How To Wire a Bathroom Light and Fan On Separate Switches?

You might be thinking about lowering your electricity bills and cutting down your expenses. Perhaps that’s your primary bull’s-eye target to bringing your high bills to a sudden low. However, your bathroom lights and fan may be having a hearty laugh at you. Most home connections merge the wiring so that bathroom lights and fans operate simultaneously. And undoubtedly, that’s what’s keeping your head spinning with escalated bills, and solving it can seem an uphill task. If that’s your deepest adversary, fret not. This article will provide insight on how to wire a bathroom fan and light on separate switches.

How To Wire A Bathroom Light And Fan On Separate Switches
Table of Contents

    Electrical Wiring for A Bathroom Light and Exhaust Fan

    Numerous people would prefer having bathroom switches and lights on a single switch, which is less intricate in installation. Also, partly, the low power consumption by both installations gives no reason to keep things separate. However, the cumulative effect is always vast, and bills can be unreasonably high every billing month. If you understand how to wire a bathroom fan and light on separate switches, it’d be prudent to proceed with the installation.

    Do Bathroom Fans Need To Be GFCI Protected? 

    The National Electrical Code doesn’t mandate GFCI protection to bathroom fan installation. However, installing a ground fault circuit interrupter as a safety code from electrocution is always prudent. Besides, it all depends on your local area code since that usually supersedes the NEC. Like most electrical appliances that come in contact with water, having a circuit interrupter is an essential safety measure. Usually, if you start getting shocked by electricity, the GFCI alleviates injuries by sensing the situation promptly and cutting the power supply. That can be essentially critical for bathroom fans situated above bathtubs or adjacent to showerheads.

    What Wire Type Do You Use In A Bathroom?

    Bathrooms can work pretty fine with 14-gauge or 12-gauge wires connected to 15- and 20-amp circuits, respectively. Most preferably, low voltage wires can fit it perfectly, given the low voltage bathroom requirements. However, non-metallic wires can still do the trick. These wires shouldn’t lay exposed even if they’re insulated well enough. Bearing the risk of electrical shocks can be costly and detrimental. Therefore, installing them in electrical conduits can be a worthy option.

    Can I Wire A Bathroom Fan And Light On Double Switch?

    Based on individual preferences, it’d suit everyone differently. However, It may appear less harsh operating light and exhaust fan switches from a single location instead of separate locations. Therefore, a double switch may seem a viable choice, and rightly so. If you still want this ease of operation but don’t fancy both of them working simultaneously from a single switch, a double switch is a viable go-to option. Just be sure that you’re familiar with how to wire a bathroom fan and light on separate switches before doing it. The switches will operate separately and independently, offering you a double pole.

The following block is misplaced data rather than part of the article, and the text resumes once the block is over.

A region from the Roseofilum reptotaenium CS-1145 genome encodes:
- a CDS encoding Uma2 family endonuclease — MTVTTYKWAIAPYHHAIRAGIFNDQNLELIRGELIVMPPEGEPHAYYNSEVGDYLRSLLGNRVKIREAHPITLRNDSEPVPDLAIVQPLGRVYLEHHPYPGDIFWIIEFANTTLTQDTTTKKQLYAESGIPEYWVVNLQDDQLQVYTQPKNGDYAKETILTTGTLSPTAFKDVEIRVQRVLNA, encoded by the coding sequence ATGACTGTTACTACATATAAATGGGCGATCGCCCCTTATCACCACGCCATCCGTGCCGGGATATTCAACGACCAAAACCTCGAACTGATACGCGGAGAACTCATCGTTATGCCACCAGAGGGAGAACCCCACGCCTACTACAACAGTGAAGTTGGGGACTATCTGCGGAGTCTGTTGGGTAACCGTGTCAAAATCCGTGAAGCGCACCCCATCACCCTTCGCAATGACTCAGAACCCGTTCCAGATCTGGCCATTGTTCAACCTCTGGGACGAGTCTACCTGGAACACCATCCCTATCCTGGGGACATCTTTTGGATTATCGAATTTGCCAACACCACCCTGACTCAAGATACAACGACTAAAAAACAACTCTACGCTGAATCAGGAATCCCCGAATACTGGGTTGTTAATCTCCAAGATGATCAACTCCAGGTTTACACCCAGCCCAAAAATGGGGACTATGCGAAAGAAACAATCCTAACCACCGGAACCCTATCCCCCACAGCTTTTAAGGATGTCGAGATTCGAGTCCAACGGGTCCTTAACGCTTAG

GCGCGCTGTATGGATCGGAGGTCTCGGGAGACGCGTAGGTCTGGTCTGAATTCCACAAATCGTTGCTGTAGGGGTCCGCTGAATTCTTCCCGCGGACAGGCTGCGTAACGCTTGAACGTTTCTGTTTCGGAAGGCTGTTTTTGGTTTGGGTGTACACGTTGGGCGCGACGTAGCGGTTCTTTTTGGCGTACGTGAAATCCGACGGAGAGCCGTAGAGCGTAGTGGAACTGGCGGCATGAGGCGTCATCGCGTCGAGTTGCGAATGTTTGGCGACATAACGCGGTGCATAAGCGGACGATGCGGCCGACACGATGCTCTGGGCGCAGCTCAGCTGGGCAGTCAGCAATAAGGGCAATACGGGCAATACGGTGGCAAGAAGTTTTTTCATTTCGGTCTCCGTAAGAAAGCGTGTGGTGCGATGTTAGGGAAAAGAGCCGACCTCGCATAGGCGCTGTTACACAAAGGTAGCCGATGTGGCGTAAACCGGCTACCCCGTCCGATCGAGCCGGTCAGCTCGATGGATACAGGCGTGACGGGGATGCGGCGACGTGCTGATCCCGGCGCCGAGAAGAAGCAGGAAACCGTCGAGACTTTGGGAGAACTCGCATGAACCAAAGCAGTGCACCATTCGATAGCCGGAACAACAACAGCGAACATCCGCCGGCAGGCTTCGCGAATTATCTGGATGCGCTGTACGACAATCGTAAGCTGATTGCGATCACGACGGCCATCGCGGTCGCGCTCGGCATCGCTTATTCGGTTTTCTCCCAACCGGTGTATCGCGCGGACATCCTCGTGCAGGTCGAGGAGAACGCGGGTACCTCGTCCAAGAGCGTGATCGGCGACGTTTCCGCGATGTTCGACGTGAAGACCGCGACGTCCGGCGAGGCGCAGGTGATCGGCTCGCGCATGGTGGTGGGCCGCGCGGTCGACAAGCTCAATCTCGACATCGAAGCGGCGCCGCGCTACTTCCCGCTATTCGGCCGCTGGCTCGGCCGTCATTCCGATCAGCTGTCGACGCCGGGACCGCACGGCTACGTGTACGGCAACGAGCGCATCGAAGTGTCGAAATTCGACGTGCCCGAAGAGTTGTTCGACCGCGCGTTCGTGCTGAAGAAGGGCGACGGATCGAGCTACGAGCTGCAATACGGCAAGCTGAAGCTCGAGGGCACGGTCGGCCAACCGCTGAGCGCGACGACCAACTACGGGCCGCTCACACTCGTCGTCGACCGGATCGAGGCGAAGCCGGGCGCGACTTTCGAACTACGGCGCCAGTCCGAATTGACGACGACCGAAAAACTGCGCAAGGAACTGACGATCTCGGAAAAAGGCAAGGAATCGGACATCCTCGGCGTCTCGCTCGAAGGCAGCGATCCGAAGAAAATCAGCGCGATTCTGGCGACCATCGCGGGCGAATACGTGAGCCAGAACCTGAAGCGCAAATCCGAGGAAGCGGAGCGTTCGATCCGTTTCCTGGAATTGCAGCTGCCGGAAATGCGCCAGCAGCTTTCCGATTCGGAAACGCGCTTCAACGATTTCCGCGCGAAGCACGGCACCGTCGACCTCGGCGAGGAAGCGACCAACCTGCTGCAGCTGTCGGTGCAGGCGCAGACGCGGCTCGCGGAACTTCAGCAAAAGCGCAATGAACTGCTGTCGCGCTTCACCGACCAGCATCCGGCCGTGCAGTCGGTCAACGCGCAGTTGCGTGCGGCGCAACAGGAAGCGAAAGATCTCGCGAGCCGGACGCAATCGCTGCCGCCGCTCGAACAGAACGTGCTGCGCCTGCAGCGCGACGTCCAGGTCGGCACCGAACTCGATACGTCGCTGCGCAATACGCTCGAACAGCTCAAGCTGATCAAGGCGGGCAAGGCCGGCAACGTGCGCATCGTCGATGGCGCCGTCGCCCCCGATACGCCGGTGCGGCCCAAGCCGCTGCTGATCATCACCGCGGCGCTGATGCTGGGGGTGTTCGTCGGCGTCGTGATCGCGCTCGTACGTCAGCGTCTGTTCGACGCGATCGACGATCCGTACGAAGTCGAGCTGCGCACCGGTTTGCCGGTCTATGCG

How To Wire A Bathroom Light And Fan On Separate Switches? 

    Separately installing the fan and light switches is pretty straightforward if you’re with grips with what to do precisely. However, before touching any exposed wires, it’s always essential to turn off the main switch for your safety. And for further safety reasons, you need to keep yourself insulated. Afterward, you can follow the following processes:

    Identify The Circuit Wiring And The Switch Wiring

    Before starting any projects, you should identify the existing switch wiring and circuits first. Make sure you know where the power comes into the circuit. Take out the switch from the wall box, ensuring that no current passes through. You could use a power tester or an ammeter, to be sure. Then, go ahead and identify the circuit wiring and the switch wiring, removing the wires that will work for the fan from their attachments in the connection box.

    Connect The Wires

    For your safety and the longevity of your bathroom electrical system, you need to do everything under the guidance of the National Electrical Code. Adding two separate switches is the ideal solution to isolate the bathroom exhaust fan and the light. The main light switch should be set near the bathroom door. And the fan switch could be located near the mirror. You can also connect the fan switch with an outlet for the use of hairdryers, trimmers, and electric brushes. To create two separate circuits, reconfigure the wiring to allow power routing through the new switch. Then connect the corresponding ground, white, red, and black wires to make them work for the fan circuit. 

    Cover For Safety

    Wrap the new wire joints with masking or electrical tape before feeding them back into the connection box. Put the connection box back together before turning the main switch on. Test your newly separated exhaust fan and light switches and see if they’re working correctly.


    Installing separate switches for bathroom lights and exhaust fans is viable to keep the monthly bills cruising low. It allows you to operate them independently, saving you the energy costs for power that’s unnecessarily consumed. And the installation process isn’t as challenging either as long as you understand your way around it. However, be cautious with your safety, turning the main switch off to prevent unnecessary electrical shocks. If it gives you the jitters, please involve an electrician to do all the hard work for you.

    Related Article: What Is The Best Paint For Steamy Bathroom Ceiling

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